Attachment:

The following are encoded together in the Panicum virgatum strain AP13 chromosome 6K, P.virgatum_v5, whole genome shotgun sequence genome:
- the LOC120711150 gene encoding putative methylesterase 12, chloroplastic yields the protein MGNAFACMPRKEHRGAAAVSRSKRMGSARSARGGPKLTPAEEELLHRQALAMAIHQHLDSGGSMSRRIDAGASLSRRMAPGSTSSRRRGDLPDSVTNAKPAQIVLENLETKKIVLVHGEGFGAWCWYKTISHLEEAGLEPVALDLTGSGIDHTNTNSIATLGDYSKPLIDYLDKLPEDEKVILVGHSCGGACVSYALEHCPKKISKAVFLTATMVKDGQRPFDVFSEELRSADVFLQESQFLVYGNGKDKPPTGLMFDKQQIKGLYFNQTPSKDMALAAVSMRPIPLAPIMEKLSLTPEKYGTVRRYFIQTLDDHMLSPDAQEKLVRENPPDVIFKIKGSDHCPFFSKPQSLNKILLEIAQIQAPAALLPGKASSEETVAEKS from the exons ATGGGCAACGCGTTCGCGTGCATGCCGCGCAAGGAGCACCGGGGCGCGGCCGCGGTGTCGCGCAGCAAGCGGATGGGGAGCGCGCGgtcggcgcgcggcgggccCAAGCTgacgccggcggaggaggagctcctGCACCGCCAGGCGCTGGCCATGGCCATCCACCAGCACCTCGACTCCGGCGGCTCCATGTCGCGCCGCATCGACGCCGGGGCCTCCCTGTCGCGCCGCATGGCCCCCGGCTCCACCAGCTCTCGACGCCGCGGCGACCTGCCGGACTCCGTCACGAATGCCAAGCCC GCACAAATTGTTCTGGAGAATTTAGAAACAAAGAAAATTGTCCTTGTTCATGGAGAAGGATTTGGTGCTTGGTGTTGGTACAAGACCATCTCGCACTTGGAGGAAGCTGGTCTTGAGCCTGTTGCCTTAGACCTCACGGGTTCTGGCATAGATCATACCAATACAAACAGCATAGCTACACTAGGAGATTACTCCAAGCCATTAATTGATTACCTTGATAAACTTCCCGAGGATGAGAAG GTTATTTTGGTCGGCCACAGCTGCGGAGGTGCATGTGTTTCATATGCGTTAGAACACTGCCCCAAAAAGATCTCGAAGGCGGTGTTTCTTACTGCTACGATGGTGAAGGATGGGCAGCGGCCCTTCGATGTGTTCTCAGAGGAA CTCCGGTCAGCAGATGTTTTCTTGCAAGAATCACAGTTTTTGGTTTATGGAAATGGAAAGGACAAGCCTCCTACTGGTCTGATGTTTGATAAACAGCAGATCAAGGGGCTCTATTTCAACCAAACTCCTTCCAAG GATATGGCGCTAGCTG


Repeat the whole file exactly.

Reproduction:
The following are encoded together in the Panicum virgatum strain AP13 chromosome 6K, P.virgatum_v5, whole genome shotgun sequence genome:
- the LOC120711150 gene encoding putative methylesterase 12, chloroplastic yields the protein MGNAFACMPRKEHRGAAAVSRSKRMGSARSARGGPKLTPAEEELLHRQALAMAIHQHLDSGGSMSRRIDAGASLSRRMAPGSTSSRRRGDLPDSVTNAKPAQIVLENLETKKIVLVHGEGFGAWCWYKTISHLEEAGLEPVALDLTGSGIDHTNTNSIATLGDYSKPLIDYLDKLPEDEKVILVGHSCGGACVSYALEHCPKKISKAVFLTATMVKDGQRPFDVFSEELRSADVFLQESQFLVYGNGKDKPPTGLMFDKQQIKGLYFNQTPSKDMALAAVSMRPIPLAPIMEKLSLTPEKYGTVRRYFIQTLDDHMLSPDAQEKLVRENPPDVIFKIKGSDHCPFFSKPQSLNKILLEIAQIQAPAALLPGKASSEETVAEKS from the exons ATGGGCAACGCGTTCGCGTGCATGCCGCGCAAGGAGCACCGGGGCGCGGCCGCGGTGTCGCGCAGCAAGCGGATGGGGAGCGCGCGgtcggcgcgcggcgggccCAAGCTgacgccggcggaggaggagctcctGCACCGCCAGGCGCTGGCCATGGCCATCCACCAGCACCTCGACTCCGGCGGCTCCATGTCGCGCCGCATCGACGCCGGGGCCTCCCTGTCGCGCCGCATGGCCCCCGGCTCCACCAGCTCTCGACGCCGCGGCGACCTGCCGGACTCCGTCACGAATGCCAAGCCC GCACAAATTGTTCTGGAGAATTTAGAAACAAAGAAAATTGTCCTTGTTCATGGAGAAGGATTTGGTGCTTGGTGTTGGTACAAGACCATCTCGCACTTGGAGGAAGCTGGTCTTGAGCCTGTTGCCTTAGACCTCACGGGTTCTGGCATAGATCATACCAATACAAACAGCATAGCTACACTAGGAGATTACTCCAAGCCATTAATTGATTACCTTGATAAACTTCCCGAGGATGAGAAG GTTATTTTGGTCGGCCACAGCTGCGGAGGTGCATGTGTTTCATATGCGTTAGAACACTGCCCCAAAAAGATCTCGAAGGCGGTGTTTCTTACTGCTACGATGGTGAAGGATGGGCAGCGGCCCTTCGATGTGTTCTCAGAGGAA CTCCGGTCAGCAGATGTTTTCTTGCAAGAATCACAGTTTTTGGTTTATGGAAATGGAAAGGACAAGCCTCCTACTGGTCTGATGTTTGATAAACAGCAGATCAAGGGGCTCTATTTCAACCAAACTCCTTCCAAG GATATGGCGCTAGCTG